Roller bearings may be limited in speed due to friction-induced heat between the bearings and the rotating shaft. This heat degrades the oil viscosity and ultimately impacts the wear of the roller bearings and the reliability of their operations.
You may have been doing balance operations for a long time and come to expect these challenges as just par for the course. But what if there was a bearing solution that eliminated these balancing challenges?
A New Balancing Act
New Way® is pleased to offer an air bearing specifically for balance machines. These balance bearings (and all our products) are built on our foundational Porous Media TechnologyTM. This design utilizes porous carbon material inherent with millions of sub-micron holes, creating a thin yet robust air film across the entire bearing surface. Through the resulting surface-averaging effect, concerns of pressure gradients are resolved, resulting in the ability to provide greater precision on a consistent basis. New Way had its beginnings over 30 years ago with air bearings for the metrology industry, an industry with high-precision at its core.
New Way Balance Bearings utilize a combination of radial air bearings with a unique snap joint. Radial air bearings provide support for rotating, round artifacts at varying speeds using a thin (5µm) layer of air. This thin air layer is amazingly stiff, creating a stable support for a ring, or bearing surface, while allowing for surface speeds of up to 100 meters-per-second.
The snap joint promotes easy removal and replacement of bearing pads, allowing for different sized rotors to be balanced.
New Way also provides “bolt-on” adaptive hardware for implementing air bearings into existing low speed balance machines. An added bonus is that the adaptive hardware accommodates New Way’s gas bearing hardware, which is easily assembled to the adaptive hardware.
Five Ways Air Bearings Improve Balancing Operations
1. Decreased Vibration
Balance bearings utilize air to rotate the balance artifact, so there are no moving parts to impart vibration to the balancing operation. The roundness of the journal (often .0001 of an inch or better) is the only rotating reference surface and so the motion errors will be synchronous and averaged
2. Increased Precision
By removing less possible sources of error, greater precision can be achieved in balancing. The remaining error in the balance operation is synchronous allowing for a clean signal that is exactly the same each revolution, resulting with a finer resolution in balancing. Because there are no moving parts, the axis of rotation is improved creating improved resolution in balancing.
3. Increased Reliability
The absence of moving parts directly improves reliability. Because there is no friction, there is no ongoing wear affecting the reliability of operations, even with high-speed operations. Additionally, the even distribution of air through the Porous Media Technology provides consistent non-contact performance resulting in improved reliability and confidence in balancing operations.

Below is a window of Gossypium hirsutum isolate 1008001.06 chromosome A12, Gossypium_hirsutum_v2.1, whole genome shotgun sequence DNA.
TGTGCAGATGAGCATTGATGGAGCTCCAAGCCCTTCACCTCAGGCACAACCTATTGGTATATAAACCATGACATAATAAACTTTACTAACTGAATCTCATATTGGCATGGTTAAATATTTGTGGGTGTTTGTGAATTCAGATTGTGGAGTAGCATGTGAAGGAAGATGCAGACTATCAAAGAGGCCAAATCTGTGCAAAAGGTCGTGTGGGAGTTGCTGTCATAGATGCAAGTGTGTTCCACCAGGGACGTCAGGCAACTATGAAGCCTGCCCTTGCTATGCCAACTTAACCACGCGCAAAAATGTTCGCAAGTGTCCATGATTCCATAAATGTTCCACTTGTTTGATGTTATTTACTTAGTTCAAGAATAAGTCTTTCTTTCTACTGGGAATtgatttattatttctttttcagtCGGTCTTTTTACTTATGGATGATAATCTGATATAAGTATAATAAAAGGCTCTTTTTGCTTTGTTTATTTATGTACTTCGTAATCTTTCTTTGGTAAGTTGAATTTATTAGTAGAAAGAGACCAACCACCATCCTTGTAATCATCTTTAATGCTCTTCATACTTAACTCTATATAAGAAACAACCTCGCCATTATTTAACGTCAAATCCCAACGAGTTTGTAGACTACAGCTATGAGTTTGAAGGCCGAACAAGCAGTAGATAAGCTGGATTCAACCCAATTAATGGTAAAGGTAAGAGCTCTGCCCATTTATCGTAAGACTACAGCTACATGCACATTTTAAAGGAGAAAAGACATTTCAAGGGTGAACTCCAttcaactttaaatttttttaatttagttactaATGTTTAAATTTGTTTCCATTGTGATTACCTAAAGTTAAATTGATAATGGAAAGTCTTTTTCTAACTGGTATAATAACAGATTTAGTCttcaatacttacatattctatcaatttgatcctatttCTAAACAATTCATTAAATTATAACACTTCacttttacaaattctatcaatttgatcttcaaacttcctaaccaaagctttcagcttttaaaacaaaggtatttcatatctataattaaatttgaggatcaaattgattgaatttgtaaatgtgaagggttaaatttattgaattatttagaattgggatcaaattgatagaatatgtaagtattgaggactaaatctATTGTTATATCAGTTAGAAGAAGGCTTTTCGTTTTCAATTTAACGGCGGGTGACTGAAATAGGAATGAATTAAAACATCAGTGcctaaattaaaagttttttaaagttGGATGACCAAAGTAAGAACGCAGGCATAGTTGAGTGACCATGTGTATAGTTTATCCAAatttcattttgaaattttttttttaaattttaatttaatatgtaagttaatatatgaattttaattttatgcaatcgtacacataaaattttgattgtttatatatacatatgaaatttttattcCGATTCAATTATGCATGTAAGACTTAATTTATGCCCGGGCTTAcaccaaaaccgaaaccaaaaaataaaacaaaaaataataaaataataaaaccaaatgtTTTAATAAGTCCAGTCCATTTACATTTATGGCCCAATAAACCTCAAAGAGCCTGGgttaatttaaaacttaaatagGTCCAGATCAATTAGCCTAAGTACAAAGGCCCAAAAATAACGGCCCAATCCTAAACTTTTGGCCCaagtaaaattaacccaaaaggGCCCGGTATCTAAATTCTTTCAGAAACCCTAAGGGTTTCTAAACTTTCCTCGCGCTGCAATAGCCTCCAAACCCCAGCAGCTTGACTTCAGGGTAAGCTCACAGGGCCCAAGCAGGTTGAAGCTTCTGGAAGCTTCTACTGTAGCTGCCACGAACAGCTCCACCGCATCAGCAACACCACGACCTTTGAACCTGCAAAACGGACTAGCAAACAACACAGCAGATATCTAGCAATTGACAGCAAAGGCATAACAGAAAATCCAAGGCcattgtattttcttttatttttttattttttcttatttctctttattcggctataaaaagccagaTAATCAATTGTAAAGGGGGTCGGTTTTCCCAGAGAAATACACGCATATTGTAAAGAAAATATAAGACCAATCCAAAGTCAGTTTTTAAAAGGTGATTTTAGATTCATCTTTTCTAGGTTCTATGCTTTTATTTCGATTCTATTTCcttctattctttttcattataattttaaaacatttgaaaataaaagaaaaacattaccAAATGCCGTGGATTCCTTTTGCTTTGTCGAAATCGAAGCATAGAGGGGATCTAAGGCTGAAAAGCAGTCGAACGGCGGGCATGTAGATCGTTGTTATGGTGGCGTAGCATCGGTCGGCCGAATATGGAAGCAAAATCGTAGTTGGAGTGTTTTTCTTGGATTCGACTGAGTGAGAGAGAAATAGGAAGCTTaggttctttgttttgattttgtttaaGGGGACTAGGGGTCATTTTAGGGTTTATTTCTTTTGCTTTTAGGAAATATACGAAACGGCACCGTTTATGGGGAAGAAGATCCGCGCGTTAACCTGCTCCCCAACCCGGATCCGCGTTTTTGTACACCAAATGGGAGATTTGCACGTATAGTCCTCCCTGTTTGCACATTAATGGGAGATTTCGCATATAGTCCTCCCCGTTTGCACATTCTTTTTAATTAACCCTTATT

4. Decreased Maintenance
The balance bearings inherent non-contact, frictionless design offers a number of maintenance benefits. There are no burdensome lubrication requirements, nor the concern of high-speed heat generation impacts. While roller bearings are often designed with a crown to avoid edge loading, they are still capable of damaging the rotors. Balance bearings are non-contact removing damage and wear concerns. This robust bearing design provides saving in both downtime and cost of performing maintenance in balancing operations. A decrease in maintenance for a balance machine offers the ability to send a completed balance artifact to its intended operation faster.
5. Improved Operational Flexibility
To further simplify balance machine operations, balance bearing pads are designed to “snap on/snap off.” This feature allows for several varying sizes of bearing pads to be easily switched out, allowing the balance machine operator to easily balance rotors with different journal sizes without having to adjust or plumb air into bearings. This flexible design minimizes cost as it is able to easily accommodate an entire ‘family’ of rotor sizes.
Ready for Harmonious Operations?
At New Way, we know it is sometimes difficult to find the right ‘balance’ between reliable, precise performance and the required maintenance. Whether your application is low-speed or high-speed, a properly balanced component can impact product life as well as safe and functional operation. It naturally follows then that your balancing machine needs to provide reliable operations with precise measurements in as minimal time as necessary.
New Way Balance Bearings provide a unique solution for the harmonious balancing operations you are looking for. If you are ready to improve the results of your balancing act with air bearings, contact us today for a complimentary consultation!